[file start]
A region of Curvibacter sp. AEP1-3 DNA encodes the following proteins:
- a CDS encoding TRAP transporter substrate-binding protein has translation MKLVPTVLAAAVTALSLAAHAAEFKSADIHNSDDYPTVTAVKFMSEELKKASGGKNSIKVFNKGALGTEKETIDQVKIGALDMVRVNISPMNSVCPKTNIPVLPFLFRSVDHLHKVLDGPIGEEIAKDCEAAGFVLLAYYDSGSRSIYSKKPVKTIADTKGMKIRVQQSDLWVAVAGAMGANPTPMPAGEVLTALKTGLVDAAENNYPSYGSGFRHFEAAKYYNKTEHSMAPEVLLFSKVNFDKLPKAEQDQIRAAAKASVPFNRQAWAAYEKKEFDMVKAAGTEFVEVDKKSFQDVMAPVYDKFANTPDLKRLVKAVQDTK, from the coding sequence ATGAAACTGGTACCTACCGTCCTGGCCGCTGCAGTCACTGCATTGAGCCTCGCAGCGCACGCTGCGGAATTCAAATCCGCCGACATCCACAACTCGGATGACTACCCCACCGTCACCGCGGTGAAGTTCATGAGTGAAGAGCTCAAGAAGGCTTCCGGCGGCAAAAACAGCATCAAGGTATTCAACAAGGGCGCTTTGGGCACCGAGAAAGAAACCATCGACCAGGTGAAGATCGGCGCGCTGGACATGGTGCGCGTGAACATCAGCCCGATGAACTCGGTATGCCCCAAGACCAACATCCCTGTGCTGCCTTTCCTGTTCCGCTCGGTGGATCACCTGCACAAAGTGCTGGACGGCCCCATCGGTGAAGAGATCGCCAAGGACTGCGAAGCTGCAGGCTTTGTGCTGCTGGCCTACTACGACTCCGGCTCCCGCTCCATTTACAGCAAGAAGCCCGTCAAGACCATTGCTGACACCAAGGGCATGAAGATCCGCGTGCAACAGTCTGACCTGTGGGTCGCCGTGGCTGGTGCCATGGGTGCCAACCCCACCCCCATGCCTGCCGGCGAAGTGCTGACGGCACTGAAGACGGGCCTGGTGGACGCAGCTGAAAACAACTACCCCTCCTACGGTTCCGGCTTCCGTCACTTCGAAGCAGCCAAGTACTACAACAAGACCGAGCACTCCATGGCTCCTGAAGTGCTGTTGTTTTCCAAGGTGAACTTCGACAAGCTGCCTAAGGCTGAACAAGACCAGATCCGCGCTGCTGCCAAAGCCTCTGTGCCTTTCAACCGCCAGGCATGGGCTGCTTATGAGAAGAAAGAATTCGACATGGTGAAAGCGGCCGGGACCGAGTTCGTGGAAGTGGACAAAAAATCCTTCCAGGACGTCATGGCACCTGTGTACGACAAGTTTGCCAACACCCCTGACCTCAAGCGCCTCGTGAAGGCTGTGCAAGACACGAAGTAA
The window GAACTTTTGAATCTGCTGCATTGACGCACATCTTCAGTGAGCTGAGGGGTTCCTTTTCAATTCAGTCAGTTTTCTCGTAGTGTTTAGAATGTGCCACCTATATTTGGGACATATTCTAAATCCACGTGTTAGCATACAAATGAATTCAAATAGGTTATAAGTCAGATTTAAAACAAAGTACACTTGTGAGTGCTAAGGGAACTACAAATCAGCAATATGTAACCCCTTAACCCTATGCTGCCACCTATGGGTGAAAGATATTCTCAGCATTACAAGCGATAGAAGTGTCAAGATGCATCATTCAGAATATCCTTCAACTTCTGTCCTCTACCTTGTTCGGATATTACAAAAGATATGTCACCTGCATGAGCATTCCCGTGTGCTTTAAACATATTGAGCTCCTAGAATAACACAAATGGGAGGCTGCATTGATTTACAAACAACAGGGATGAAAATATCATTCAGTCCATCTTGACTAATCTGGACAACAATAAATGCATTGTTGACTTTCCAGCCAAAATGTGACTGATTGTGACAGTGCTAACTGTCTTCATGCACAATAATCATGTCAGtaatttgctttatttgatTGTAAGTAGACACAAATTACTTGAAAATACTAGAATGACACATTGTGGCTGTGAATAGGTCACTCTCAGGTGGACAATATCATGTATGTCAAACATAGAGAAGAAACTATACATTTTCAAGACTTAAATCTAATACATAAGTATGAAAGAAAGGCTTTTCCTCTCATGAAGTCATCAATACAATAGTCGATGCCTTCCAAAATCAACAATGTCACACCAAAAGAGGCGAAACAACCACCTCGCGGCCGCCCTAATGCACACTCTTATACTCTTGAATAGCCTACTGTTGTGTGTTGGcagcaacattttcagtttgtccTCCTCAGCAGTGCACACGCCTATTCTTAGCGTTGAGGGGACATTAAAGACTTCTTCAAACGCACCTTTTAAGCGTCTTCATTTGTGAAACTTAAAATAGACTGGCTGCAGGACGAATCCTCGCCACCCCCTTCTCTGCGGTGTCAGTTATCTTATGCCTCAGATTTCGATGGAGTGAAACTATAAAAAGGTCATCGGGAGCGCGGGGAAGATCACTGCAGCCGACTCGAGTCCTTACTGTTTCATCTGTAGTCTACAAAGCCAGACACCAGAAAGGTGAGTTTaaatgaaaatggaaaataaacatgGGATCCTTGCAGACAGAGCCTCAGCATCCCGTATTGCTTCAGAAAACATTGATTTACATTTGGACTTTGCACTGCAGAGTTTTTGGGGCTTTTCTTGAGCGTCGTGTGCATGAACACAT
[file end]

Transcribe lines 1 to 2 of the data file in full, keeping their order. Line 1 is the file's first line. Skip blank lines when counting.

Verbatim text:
A region of Curvibacter sp. AEP1-3 DNA encodes the following proteins:
- a CDS encoding TRAP transporter substrate-binding protein has translation MKLVPTVLAAAVTALSLAAHAAEFKSADIHNSDDYPTVTAVKFMSEELKKASGGKNSIKVFNKGALGTEKETIDQVKIGALDMVRVNISPMNSVCPKTNIPVLPFLFRSVDHLHKVLDGPIGEEIAKDCEAAGFVLLAYYDSGSRSIYSKKPVKTIADTKGMKIRVQQSDLWVAVAGAMGANPTPMPAGEVLTALKTGLVDAAENNYPSYGSGFRHFEAAKYYNKTEHSMAPEVLLFSKVNFDKLPKAEQDQIRAAAKASVPFNRQAWAAYEKKEFDMVKAAGTEFVEVDKKSFQDVMAPVYDKFANTPDLKRLVKAVQDTK, from the coding sequence ATGAAACTGGTACCTACCGTCCTGGCCGCTGCAGTCACTGCATTGAGCCTCGCAGCGCACGCTGCGGAATTCAAATCCGCCGACATCCACAACTCGGATGACTACCCCACCGTCACCGCGGTGAAGTTCATGAGTGAAGAGCTCAAGAAGGCTTCCGGCGGCAAAAACAGCATCAAGGTATTCAACAAGGGCGCTTTGGGCACCGAGAAAGAAACCATCGACCAGGTGAAGATCGGCGCGCTGGACATGGTGCGCGTGAACATCAGCCCGATGAACTCGGTATGCCCCAAGACCAACATCCCTGTGCTGCCTTTCCTGTTCCGCTCGGTGGATCACCTGCACAAAGTGCTGGACGGCCCCATCGGTGAAGAGATCGCCAAGGACTGCGAAGCTGCAGGCTTTGTGCTGCTGGCCTACTACGACTCCGGCTCCCGCTCCATTTACAGCAAGAAGCCCGTCAAGACCATTGCTGACACCAAGGGCATGAAGATCCGCGTGCAACAGTCTGACCTGTGGGTCGCCGTGGCTGGTGCCATGGGTGCCAACCCCACCCCCATGCCTGCCGGCGAAGTGCTGACGGCACTGAAGACGGGCCTGGTGGACGCAGCTGAAAACAACTACCCCTCCTACGGTTCCGGCTTCCGTCACTTCGAAGCAGCCAAGTACTACAACAAGACCGAGCACTCCATGGCTCCTGAAGTGCTGTTGTTTTCCAAGGTGAACTTCGACAAGCTGCCTAAGGCTGAACAAGACCAGATCCGCGCTGCTGCCAAAGCCTCTGTGCCTTTCAACCGCCAGGCATGGGCTGCTTATGAGAAGAAAGAATTCGACATGGTGAAAGCGGCCGGGACCGAGTTCGTGGAAGTGGACAAAAAATCCTTCCAGGACGTCATGGCACCTGTGTACGACAAGTTTGCCAACACCCCTGACCTCAAGCGCCTCGTGAAGGCTGTGCAAGACACGAAGTAA